Those small little killers, or, things in books that topple the edifice, or don't you wish you could make a quick call to the editor

I was just reading Shadow and Bone, by Leigh Bardugo, and I enjoyed it in a mild, no need to blog about it way. But all the time I was reading, I was remembering this review at By Singing Light, and in consequence was jarred every time I read "Alina Starkov," which should, if you are doing the Russian thing properly, be Alina Starkova.

And then I was browsing through the Guardian, and read Mal Peet's review of The Terrible Thing that Happened to Barnaby Brocket, by John Boyne, and found this: "Yet, when reading a book, do you not sometimes wish you had been its editor? Had you been, in this case, you might have redacted solecisms such as the presence of foxes in Zambia or a marble sign "pinned" to a wall."

(At which point I had to look up solecisms--here. I don't think it's quite the right word, but I don't know a better one. Also I vaguely feel that there might be some sort of fox equivalent in Zambia).

But in any event, I then was reading a new book, not yet released, in which there were porcupines in Bronze Age Greece. Eek! I said to myself. Aren't porcupines New World? Turns out there's an Old World kind (example from the San Diego Zoo at right), and I feel better now about the book. Which I can now name--Gods and Warriors, by Michelle Paver. And thank goodness for the internet, says I--twenty years ago, and my only recourse would have been calling my mother.

However, nothing will erase the jarring shock that happened in a book I read a while back in which an Antiquarian book collector didn't know what "foxed" meant. How can you really look on the book favorably after that? Yet it is a small mistake, not worth mentioning in one's review...even though it had a very real effect.

Have you ever had this small mistake blotting the otherwise clear pages of a book thing happen to you?

(Edited to add: I am not, as readers of my blog might well have noticed, bothered by spelling mistakes, in large part cause I don't see them. My husband has just pointed out that there were three in this post. Sigh.)


  1. Oh, this happens to me all the time! Usually when authors don't realize that buildings have height restrictions in DC, so the tallest building (and it has a special exception) only has 12 floors. Also, government agencies aren't on The Hill.

  2. Yep. It's why I don't read a lot of historical fiction.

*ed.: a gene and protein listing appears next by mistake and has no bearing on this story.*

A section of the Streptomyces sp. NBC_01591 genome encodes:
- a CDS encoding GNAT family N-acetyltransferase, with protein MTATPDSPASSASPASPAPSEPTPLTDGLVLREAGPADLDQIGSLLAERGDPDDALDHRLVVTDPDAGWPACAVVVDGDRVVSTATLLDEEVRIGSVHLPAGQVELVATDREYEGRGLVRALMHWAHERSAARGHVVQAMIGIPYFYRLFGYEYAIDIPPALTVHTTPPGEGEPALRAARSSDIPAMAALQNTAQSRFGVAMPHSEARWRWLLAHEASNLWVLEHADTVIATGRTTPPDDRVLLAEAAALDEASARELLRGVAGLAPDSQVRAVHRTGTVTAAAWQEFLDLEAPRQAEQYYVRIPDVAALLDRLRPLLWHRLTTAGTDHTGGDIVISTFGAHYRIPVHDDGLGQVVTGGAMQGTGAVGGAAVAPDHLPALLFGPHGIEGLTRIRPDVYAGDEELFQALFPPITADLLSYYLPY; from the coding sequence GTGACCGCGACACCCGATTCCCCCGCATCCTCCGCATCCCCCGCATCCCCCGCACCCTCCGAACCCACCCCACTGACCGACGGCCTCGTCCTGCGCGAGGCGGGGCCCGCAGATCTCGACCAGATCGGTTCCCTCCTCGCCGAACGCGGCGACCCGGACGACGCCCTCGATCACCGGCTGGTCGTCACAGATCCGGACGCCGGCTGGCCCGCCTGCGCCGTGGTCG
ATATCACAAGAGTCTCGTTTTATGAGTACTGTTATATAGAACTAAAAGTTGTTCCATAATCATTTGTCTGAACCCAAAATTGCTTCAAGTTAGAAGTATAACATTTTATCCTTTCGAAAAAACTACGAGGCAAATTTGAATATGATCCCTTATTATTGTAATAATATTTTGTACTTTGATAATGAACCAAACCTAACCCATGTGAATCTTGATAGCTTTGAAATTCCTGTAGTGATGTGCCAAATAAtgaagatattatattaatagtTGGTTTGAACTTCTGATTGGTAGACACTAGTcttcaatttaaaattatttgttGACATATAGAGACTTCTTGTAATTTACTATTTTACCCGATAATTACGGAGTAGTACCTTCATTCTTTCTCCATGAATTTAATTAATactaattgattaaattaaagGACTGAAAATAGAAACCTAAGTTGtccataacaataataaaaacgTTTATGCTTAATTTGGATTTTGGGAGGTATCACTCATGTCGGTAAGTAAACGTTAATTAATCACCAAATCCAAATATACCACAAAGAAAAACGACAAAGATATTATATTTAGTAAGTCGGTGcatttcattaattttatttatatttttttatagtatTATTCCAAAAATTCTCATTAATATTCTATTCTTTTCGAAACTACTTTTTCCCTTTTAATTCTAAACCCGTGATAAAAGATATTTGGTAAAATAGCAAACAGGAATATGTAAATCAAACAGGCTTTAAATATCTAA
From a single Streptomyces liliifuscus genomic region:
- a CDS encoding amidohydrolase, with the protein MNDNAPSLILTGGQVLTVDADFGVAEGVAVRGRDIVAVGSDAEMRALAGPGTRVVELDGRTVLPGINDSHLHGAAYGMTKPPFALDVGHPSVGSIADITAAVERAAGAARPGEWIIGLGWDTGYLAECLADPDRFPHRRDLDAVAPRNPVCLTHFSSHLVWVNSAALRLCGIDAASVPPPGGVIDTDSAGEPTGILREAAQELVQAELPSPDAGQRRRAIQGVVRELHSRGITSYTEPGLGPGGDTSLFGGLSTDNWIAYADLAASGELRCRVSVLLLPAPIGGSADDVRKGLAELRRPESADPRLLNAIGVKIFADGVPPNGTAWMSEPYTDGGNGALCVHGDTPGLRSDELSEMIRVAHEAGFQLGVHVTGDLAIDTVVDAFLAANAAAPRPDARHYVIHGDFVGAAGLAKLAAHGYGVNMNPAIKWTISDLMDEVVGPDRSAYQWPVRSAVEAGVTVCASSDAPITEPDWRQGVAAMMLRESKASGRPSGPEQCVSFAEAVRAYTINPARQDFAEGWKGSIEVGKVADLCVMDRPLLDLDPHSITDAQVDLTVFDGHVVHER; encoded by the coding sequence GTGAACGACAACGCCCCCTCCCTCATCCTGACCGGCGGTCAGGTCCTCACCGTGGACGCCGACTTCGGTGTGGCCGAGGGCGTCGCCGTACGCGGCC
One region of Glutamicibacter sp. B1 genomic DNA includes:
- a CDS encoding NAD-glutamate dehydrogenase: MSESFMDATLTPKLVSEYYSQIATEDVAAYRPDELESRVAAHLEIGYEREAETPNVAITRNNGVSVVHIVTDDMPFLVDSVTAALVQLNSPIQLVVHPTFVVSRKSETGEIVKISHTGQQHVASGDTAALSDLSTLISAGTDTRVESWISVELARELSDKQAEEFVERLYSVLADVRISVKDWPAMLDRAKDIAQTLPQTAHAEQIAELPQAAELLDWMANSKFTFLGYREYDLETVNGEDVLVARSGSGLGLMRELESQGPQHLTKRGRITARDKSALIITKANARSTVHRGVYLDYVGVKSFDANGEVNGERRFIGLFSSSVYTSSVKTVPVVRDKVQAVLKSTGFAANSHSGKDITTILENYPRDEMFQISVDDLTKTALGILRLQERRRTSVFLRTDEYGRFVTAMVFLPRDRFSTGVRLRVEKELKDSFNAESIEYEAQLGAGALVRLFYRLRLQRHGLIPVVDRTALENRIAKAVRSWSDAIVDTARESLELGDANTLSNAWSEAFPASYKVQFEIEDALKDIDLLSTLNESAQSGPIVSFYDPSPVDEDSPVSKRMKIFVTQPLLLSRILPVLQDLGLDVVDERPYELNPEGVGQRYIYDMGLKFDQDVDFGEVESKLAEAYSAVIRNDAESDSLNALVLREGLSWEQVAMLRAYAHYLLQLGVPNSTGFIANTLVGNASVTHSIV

3. YES. Definitely. And it makes me feel like I'm crazy and nitpicky, but...! I'm glad I'm not alone in this. :)

  4. Oh, this definitely happens to me and I mention it in reviews.

    (And now I freelance copy edit and work to prevent these errors.)

  5. This happened to me recently with a book that's got a lot of (well-deserved) buzz. It had to do with languages and only if you knew the country and languages in question would it throw you out of the narrative. I understood the choice for reasons of plot. In this case the writing was good enough that I consciously gave it a pass and kept reading (and was glad I did).


  6. Glad you managed to enjoy Shadow & Bone! I'm coming to the conclusion that I just need to avoid most Russian-based fiction. (Cat Valente is the major exception.)

  7. I speak Spanish, and nine out of ten times when Spanish is used in a book, it's used incorrectly, as if the writer just asked a friend who took high school Spanish or used an online translator. I roll my eyes and forge ahead. :)

  8. I have the same issue as Kate does: Spanish is so often used incorrectly in books. It seems like such an easy problem to solve, too!

  9. I try not to be too nitpicky on those types of things in books (unless it's SUPPOSED to be historically accurate). Most of the time I'll let it go and tell myself it's fiction and they can create their world however they want. It's the little grammar and spelling mistakes in finished books that get to me the most.

  10. I find it easier to forgive the odd lapse of grammer or spelling--that could be some strange error introduced in the copy editing process. But when a mistake makes me doubt that the characters are who the author says they are, or when it makes me think the whole world-building edifice might not be built on a solid foundation of knowledge, I get awfully skittish. The language thing bothers me less, because I don't know any others well enough...sigh.

    And I agree, Brandy, historical fiction is a minefield....

  11. Foxes in Zambia: That would be the bat-eared fox (Otocyon megalotis).

    Yes, of course I had to look it up after you mentioned it!!

  12. Hm, I often won't notice these things, but I have my own few mistakes I like to be annoyed about. Astronomy mistakes make me crazy (but, that was my major, so go figure).


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